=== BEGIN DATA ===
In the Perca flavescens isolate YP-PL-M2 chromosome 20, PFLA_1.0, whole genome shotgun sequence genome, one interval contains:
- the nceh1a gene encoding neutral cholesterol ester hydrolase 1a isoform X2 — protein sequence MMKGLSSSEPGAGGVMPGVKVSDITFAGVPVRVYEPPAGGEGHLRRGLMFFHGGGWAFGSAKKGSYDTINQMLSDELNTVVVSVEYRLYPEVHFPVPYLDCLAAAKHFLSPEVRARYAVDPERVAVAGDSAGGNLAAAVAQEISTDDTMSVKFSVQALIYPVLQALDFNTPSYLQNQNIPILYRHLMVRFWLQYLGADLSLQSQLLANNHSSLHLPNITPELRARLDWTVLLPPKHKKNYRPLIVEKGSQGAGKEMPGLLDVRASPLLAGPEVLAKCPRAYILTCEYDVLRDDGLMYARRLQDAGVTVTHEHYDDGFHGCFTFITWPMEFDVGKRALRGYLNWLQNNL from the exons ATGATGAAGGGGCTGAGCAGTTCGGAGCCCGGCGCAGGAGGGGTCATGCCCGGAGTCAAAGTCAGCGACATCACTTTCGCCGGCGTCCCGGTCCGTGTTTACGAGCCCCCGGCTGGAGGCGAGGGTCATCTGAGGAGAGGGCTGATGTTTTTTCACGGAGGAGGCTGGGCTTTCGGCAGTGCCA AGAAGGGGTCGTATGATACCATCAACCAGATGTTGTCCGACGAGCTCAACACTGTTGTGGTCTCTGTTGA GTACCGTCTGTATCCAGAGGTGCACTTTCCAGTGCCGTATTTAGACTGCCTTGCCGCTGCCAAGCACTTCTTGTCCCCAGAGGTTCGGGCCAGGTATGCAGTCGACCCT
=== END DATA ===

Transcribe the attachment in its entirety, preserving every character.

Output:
In the Perca flavescens isolate YP-PL-M2 chromosome 20, PFLA_1.0, whole genome shotgun sequence genome, one interval contains:
- the nceh1a gene encoding neutral cholesterol ester hydrolase 1a isoform X2 — protein sequence MMKGLSSSEPGAGGVMPGVKVSDITFAGVPVRVYEPPAGGEGHLRRGLMFFHGGGWAFGSAKKGSYDTINQMLSDELNTVVVSVEYRLYPEVHFPVPYLDCLAAAKHFLSPEVRARYAVDPERVAVAGDSAGGNLAAAVAQEISTDDTMSVKFSVQALIYPVLQALDFNTPSYLQNQNIPILYRHLMVRFWLQYLGADLSLQSQLLANNHSSLHLPNITPELRARLDWTVLLPPKHKKNYRPLIVEKGSQGAGKEMPGLLDVRASPLLAGPEVLAKCPRAYILTCEYDVLRDDGLMYARRLQDAGVTVTHEHYDDGFHGCFTFITWPMEFDVGKRALRGYLNWLQNNL from the exons ATGATGAAGGGGCTGAGCAGTTCGGAGCCCGGCGCAGGAGGGGTCATGCCCGGAGTCAAAGTCAGCGACATCACTTTCGCCGGCGTCCCGGTCCGTGTTTACGAGCCCCCGGCTGGAGGCGAGGGTCATCTGAGGAGAGGGCTGATGTTTTTTCACGGAGGAGGCTGGGCTTTCGGCAGTGCCA AGAAGGGGTCGTATGATACCATCAACCAGATGTTGTCCGACGAGCTCAACACTGTTGTGGTCTCTGTTGA GTACCGTCTGTATCCAGAGGTGCACTTTCCAGTGCCGTATTTAGACTGCCTTGCCGCTGCCAAGCACTTCTTGTCCCCAGAGGTTCGGGCCAGGTATGCAGTCGACCCT